When I was a teenager I was diagnosed with Crohn’s, a chronic intestinal disease. At that time the doctors tested me for celiac sprue. When that came back negative, I was told that I could eat wheat without any complications and I was thrilled. At 14, I could not fathom giving up sandwiches, pizza, doughnuts, flavored chips, onion rings, spaghetti, Oreos and all the other gluten-laden foods teenagers live on. Apparently over the intervening years the tests have become more specific and when tested last month, it came back positive. Since then I have been studying everything I can find on how to live a gluten-free life and what it takes to cook and bake gluten-free.
Now I am beginning the next chapter in my life.
Thank goodness I am already comfortable in the kitchen so some aspects of living gluten-free are easier for me than for others. You have a choice; you can wean yourself off or go cold turkey. Look to your doctor for their recommendation. I chose to go cold turkey and it is hard, but it is working for me. The first week I was hungry all the time because I couldn’t figure out what to eat. Thank goodness for bags of nuts and rice!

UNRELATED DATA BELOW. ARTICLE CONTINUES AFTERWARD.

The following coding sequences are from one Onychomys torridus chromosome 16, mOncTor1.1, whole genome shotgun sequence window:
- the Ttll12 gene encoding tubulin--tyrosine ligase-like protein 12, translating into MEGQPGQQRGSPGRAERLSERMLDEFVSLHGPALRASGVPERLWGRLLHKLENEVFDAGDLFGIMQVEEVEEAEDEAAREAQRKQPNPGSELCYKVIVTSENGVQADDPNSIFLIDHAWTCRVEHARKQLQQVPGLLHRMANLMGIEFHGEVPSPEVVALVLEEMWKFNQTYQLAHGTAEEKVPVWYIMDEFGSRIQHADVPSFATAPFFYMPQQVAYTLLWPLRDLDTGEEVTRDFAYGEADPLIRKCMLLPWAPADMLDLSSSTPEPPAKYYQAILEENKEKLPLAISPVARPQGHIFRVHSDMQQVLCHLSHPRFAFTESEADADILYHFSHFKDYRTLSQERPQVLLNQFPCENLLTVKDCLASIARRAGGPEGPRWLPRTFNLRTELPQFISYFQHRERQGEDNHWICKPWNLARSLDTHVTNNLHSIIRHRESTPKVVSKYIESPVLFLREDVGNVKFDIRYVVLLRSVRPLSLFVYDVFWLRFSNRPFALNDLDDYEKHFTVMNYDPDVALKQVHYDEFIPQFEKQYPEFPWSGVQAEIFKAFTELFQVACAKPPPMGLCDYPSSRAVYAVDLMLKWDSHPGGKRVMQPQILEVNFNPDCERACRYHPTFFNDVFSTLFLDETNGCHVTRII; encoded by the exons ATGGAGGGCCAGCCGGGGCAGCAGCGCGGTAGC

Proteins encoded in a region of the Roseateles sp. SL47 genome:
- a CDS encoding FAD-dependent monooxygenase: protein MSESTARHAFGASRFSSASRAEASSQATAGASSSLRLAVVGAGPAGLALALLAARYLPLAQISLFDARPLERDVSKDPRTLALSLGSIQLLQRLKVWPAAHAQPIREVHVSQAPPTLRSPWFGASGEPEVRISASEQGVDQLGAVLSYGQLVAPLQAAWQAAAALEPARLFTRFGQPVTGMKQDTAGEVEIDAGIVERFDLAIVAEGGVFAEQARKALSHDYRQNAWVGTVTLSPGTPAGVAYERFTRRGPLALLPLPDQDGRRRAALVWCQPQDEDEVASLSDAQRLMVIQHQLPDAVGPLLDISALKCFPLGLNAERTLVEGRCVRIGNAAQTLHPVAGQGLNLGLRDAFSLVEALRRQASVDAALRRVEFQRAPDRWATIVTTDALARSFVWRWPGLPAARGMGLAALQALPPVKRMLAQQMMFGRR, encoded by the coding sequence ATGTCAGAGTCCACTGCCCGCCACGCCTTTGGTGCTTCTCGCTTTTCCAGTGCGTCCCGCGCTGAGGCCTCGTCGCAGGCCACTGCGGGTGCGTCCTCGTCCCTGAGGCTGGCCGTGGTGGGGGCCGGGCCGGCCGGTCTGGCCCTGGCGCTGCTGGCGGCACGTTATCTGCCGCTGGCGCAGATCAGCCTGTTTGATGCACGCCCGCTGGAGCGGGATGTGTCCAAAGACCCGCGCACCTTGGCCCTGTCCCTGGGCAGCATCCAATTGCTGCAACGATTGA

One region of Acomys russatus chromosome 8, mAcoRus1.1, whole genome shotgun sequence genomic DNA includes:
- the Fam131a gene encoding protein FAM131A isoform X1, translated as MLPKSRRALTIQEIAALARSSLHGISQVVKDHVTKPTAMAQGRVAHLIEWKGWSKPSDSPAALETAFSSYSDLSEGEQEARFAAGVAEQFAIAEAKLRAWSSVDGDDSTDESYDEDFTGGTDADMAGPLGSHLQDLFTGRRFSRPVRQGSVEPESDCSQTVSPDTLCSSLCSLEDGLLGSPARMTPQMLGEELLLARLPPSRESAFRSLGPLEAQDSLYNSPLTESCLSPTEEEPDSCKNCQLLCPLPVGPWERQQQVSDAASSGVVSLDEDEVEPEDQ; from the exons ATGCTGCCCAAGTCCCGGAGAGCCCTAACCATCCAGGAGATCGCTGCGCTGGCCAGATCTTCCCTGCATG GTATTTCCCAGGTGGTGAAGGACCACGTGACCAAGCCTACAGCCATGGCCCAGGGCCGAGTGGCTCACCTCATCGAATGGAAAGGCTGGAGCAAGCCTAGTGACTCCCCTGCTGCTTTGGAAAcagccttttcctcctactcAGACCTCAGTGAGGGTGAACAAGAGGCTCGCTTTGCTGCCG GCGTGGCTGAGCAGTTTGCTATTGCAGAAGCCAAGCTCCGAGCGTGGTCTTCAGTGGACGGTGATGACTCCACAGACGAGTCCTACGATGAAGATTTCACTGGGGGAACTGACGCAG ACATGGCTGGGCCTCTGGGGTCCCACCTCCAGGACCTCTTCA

I have discovered some really great gluten-free food products thanks to the wonderful people at Whole Foods Markets (see my page on gluten- free products, websites, and resources). These products are helping bridge the time between diagnosis and when I can make anything I want for myself. If you are newly diagnosed, head straight to your nearest Whole Foods (or other health food store) and ask for their assistance. Their knowledgeable staff will walk you through all the available options. It may be more expensive than you are used to spending initially, but you can quickly learn to make many of the foods yourself at home to save money!